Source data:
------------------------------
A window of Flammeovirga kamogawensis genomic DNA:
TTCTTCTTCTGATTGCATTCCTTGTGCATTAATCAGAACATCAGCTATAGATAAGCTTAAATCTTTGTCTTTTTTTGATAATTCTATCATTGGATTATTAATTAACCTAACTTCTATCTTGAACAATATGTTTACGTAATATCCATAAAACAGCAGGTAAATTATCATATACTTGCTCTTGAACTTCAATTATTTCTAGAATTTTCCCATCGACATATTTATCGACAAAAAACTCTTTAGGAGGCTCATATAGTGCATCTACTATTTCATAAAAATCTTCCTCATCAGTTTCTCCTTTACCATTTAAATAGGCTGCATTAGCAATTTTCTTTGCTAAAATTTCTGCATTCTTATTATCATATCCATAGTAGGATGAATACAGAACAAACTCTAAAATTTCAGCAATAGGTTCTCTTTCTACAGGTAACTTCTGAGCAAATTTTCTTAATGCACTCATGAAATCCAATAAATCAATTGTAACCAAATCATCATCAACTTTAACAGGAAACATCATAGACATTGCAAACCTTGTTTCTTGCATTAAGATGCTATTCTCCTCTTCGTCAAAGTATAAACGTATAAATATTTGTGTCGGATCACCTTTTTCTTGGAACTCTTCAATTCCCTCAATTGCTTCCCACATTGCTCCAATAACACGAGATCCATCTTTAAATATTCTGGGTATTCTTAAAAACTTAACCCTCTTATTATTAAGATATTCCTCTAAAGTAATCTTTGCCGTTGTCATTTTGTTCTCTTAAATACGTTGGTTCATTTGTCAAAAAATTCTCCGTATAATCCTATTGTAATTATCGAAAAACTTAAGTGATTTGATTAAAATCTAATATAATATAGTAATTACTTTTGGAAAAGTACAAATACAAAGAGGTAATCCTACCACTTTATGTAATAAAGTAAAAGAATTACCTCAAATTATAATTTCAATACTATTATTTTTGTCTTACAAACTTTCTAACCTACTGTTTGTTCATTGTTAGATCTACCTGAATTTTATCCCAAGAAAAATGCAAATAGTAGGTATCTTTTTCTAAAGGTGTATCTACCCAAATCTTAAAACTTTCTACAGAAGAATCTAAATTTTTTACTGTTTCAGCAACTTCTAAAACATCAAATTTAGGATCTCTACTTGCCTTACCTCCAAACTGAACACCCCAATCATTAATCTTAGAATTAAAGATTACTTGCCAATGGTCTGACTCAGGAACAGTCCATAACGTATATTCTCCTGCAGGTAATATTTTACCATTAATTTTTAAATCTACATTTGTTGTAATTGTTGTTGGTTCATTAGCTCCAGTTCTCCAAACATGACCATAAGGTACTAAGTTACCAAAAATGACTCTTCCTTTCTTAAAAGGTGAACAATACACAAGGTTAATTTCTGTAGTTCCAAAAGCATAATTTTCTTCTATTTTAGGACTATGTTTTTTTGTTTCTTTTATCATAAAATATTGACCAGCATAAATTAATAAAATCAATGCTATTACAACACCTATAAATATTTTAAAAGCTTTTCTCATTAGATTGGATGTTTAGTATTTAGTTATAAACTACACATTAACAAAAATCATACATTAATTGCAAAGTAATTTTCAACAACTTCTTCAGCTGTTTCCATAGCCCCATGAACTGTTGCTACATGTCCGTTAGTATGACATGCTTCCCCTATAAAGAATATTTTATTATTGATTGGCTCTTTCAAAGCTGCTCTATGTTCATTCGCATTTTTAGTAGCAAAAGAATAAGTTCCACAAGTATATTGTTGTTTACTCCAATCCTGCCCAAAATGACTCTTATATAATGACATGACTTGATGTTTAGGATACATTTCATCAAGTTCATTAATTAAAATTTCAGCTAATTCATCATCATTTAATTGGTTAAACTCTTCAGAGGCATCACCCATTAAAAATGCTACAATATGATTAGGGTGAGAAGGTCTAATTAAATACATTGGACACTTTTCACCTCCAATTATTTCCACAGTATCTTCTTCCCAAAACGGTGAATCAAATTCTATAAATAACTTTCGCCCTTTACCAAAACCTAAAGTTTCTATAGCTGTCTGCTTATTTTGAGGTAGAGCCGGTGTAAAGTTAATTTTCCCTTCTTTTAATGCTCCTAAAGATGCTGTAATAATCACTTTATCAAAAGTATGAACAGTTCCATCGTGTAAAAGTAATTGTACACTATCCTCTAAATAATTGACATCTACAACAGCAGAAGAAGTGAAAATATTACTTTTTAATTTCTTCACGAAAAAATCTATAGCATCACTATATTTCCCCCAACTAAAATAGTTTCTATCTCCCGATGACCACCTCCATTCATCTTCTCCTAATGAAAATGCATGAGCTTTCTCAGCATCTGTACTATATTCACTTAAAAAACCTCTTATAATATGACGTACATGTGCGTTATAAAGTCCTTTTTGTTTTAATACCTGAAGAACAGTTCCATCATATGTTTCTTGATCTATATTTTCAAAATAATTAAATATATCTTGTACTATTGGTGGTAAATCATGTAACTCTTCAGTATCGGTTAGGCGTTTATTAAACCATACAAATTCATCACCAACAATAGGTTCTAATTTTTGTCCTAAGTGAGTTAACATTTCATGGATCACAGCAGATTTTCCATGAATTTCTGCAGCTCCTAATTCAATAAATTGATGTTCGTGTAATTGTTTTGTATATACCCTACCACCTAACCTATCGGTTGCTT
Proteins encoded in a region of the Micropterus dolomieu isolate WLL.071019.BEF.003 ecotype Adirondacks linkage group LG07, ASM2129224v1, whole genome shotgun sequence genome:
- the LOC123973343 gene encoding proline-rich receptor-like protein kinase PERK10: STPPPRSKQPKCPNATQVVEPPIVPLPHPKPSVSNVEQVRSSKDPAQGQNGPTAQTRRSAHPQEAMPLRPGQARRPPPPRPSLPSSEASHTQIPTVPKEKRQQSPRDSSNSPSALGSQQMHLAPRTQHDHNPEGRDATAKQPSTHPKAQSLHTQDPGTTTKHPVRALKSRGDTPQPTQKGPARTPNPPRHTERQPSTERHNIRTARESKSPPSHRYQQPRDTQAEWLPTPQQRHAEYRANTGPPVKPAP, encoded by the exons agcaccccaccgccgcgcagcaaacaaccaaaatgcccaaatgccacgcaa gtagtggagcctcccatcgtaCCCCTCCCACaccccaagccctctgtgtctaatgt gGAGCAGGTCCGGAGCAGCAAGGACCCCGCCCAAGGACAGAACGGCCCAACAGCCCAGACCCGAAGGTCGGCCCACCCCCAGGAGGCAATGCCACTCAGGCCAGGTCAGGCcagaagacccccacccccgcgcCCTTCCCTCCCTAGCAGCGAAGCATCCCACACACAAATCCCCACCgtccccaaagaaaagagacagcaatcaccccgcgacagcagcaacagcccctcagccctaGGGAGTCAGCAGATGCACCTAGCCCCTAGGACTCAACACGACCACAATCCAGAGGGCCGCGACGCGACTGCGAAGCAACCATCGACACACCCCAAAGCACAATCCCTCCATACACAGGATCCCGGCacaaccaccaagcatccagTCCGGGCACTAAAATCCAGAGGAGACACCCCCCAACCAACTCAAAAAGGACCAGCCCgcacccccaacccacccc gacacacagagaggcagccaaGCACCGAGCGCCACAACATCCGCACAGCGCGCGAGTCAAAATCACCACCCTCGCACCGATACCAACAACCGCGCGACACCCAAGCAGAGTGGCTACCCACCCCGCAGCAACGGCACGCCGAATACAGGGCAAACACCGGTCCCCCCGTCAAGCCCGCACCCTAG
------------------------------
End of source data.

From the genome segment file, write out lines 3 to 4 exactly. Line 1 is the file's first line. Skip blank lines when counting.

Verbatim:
Proteins encoded in a region of the Micropterus dolomieu isolate WLL.071019.BEF.003 ecotype Adirondacks linkage group LG07, ASM2129224v1, whole genome shotgun sequence genome:
- the LOC123973343 gene encoding proline-rich receptor-like protein kinase PERK10: STPPPRSKQPKCPNATQVVEPPIVPLPHPKPSVSNVEQVRSSKDPAQGQNGPTAQTRRSAHPQEAMPLRPGQARRPPPPRPSLPSSEASHTQIPTVPKEKRQQSPRDSSNSPSALGSQQMHLAPRTQHDHNPEGRDATAKQPSTHPKAQSLHTQDPGTTTKHPVRALKSRGDTPQPTQKGPARTPNPPRHTERQPSTERHNIRTARESKSPPSHRYQQPRDTQAEWLPTPQQRHAEYRANTGPPVKPAP, encoded by the exons agcaccccaccgccgcgcagcaaacaaccaaaatgcccaaatgccacgcaa gtagtggagcctcccatcgtaCCCCTCCCACaccccaagccctctgtgtctaatgt gGAGCAGGTCCGGAGCAGCAAGGACCCCGCCCAAGGACAGAACGGCCCAACAGCCCAGACCCGAAGGTCGGCCCACCCCCAGGAGGCAATGCCACTCAGGCCAGGTCAGGCcagaagacccccacccccgcgcCCTTCCCTCCCTAGCAGCGAAGCATCCCACACACAAATCCCCACCgtccccaaagaaaagagacagcaatcaccccgcgacagcagcaacagcccctcagccctaGGGAGTCAGCAGATGCACCTAGCCCCTAGGACTCAACACGACCACAATCCAGAGGGCCGCGACGCGACTGCGAAGCAACCATCGACACACCCCAAAGCACAATCCCTCCATACACAGGATCCCGGCacaaccaccaagcatccagTCCGGGCACTAAAATCCAGAGGAGACACCCCCCAACCAACTCAAAAAGGACCAGCCCgcacccccaacccacccc gacacacagagaggcagccaaGCACCGAGCGCCACAACATCCGCACAGCGCGCGAGTCAAAATCACCACCCTCGCACCGATACCAACAACCGCGCGACACCCAAGCAGAGTGGCTACCCACCCCGCAGCAACGGCACGCCGAATACAGGGCAAACACCGGTCCCCCCGTCAAGCCCGCACCCTAG